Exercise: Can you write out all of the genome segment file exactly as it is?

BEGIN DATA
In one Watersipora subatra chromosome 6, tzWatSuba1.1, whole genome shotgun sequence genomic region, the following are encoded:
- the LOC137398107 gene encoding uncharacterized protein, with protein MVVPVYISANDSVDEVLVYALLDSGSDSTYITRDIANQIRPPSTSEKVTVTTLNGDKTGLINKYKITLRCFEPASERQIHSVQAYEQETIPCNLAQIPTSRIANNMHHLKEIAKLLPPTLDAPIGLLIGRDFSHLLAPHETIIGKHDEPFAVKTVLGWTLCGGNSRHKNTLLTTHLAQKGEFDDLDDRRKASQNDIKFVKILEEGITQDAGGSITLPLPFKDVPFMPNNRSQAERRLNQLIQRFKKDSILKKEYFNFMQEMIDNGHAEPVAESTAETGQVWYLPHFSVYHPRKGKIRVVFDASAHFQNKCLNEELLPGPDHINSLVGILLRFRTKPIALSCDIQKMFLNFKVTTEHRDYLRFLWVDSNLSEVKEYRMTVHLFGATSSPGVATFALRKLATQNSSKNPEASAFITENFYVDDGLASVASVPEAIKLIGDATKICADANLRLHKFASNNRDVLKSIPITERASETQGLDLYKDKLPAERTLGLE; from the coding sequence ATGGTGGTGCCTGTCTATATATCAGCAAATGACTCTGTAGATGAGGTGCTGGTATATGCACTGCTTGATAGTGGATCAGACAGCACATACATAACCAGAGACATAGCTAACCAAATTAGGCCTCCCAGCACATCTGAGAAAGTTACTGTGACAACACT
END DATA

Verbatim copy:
In one Watersipora subatra chromosome 6, tzWatSuba1.1, whole genome shotgun sequence genomic region, the following are encoded:
- the LOC137398107 gene encoding uncharacterized protein, with protein MVVPVYISANDSVDEVLVYALLDSGSDSTYITRDIANQIRPPSTSEKVTVTTLNGDKTGLINKYKITLRCFEPASERQIHSVQAYEQETIPCNLAQIPTSRIANNMHHLKEIAKLLPPTLDAPIGLLIGRDFSHLLAPHETIIGKHDEPFAVKTVLGWTLCGGNSRHKNTLLTTHLAQKGEFDDLDDRRKASQNDIKFVKILEEGITQDAGGSITLPLPFKDVPFMPNNRSQAERRLNQLIQRFKKDSILKKEYFNFMQEMIDNGHAEPVAESTAETGQVWYLPHFSVYHPRKGKIRVVFDASAHFQNKCLNEELLPGPDHINSLVGILLRFRTKPIALSCDIQKMFLNFKVTTEHRDYLRFLWVDSNLSEVKEYRMTVHLFGATSSPGVATFALRKLATQNSSKNPEASAFITENFYVDDGLASVASVPEAIKLIGDATKICADANLRLHKFASNNRDVLKSIPITERASETQGLDLYKDKLPAERTLGLE; from the coding sequence ATGGTGGTGCCTGTCTATATATCAGCAAATGACTCTGTAGATGAGGTGCTGGTATATGCACTGCTTGATAGTGGATCAGACAGCACATACATAACCAGAGACATAGCTAACCAAATTAGGCCTCCCAGCACATCTGAGAAAGTTACTGTGACAACACT